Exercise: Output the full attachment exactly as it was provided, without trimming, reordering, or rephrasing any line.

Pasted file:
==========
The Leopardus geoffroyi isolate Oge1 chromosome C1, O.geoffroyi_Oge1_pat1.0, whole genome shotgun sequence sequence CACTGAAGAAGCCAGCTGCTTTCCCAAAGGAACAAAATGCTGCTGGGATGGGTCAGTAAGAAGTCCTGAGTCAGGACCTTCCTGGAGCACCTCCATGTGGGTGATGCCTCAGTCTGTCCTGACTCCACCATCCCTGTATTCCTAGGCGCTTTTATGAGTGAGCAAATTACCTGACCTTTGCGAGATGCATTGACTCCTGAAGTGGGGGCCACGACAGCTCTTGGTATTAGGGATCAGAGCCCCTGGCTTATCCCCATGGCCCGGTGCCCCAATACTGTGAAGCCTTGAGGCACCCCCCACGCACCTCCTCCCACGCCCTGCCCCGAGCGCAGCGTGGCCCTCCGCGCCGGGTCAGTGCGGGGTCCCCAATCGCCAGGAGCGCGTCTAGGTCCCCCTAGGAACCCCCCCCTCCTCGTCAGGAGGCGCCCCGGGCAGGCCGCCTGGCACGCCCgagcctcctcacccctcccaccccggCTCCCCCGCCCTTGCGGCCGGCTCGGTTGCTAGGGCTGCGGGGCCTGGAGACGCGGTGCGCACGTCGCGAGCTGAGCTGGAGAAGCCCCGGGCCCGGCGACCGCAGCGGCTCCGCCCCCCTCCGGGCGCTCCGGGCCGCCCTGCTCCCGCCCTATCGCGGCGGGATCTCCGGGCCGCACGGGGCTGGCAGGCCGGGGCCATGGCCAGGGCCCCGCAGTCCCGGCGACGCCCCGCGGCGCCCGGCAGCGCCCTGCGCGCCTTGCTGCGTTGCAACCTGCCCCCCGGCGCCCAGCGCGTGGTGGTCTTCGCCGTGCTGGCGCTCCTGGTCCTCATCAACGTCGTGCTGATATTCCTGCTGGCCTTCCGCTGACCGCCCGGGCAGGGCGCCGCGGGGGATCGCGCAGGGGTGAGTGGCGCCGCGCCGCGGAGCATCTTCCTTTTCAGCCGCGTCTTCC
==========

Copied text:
The Leopardus geoffroyi isolate Oge1 chromosome C1, O.geoffroyi_Oge1_pat1.0, whole genome shotgun sequence sequence CACTGAAGAAGCCAGCTGCTTTCCCAAAGGAACAAAATGCTGCTGGGATGGGTCAGTAAGAAGTCCTGAGTCAGGACCTTCCTGGAGCACCTCCATGTGGGTGATGCCTCAGTCTGTCCTGACTCCACCATCCCTGTATTCCTAGGCGCTTTTATGAGTGAGCAAATTACCTGACCTTTGCGAGATGCATTGACTCCTGAAGTGGGGGCCACGACAGCTCTTGGTATTAGGGATCAGAGCCCCTGGCTTATCCCCATGGCCCGGTGCCCCAATACTGTGAAGCCTTGAGGCACCCCCCACGCACCTCCTCCCACGCCCTGCCCCGAGCGCAGCGTGGCCCTCCGCGCCGGGTCAGTGCGGGGTCCCCAATCGCCAGGAGCGCGTCTAGGTCCCCCTAGGAACCCCCCCCTCCTCGTCAGGAGGCGCCCCGGGCAGGCCGCCTGGCACGCCCgagcctcctcacccctcccaccccggCTCCCCCGCCCTTGCGGCCGGCTCGGTTGCTAGGGCTGCGGGGCCTGGAGACGCGGTGCGCACGTCGCGAGCTGAGCTGGAGAAGCCCCGGGCCCGGCGACCGCAGCGGCTCCGCCCCCCTCCGGGCGCTCCGGGCCGCCCTGCTCCCGCCCTATCGCGGCGGGATCTCCGGGCCGCACGGGGCTGGCAGGCCGGGGCCATGGCCAGGGCCCCGCAGTCCCGGCGACGCCCCGCGGCGCCCGGCAGCGCCCTGCGCGCCTTGCTGCGTTGCAACCTGCCCCCCGGCGCCCAGCGCGTGGTGGTCTTCGCCGTGCTGGCGCTCCTGGTCCTCATCAACGTCGTGCTGATATTCCTGCTGGCCTTCCGCTGACCGCCCGGGCAGGGCGCCGCGGGGGATCGCGCAGGGGTGAGTGGCGCCGCGCCGCGGAGCATCTTCCTTTTCAGCCGCGTCTTCC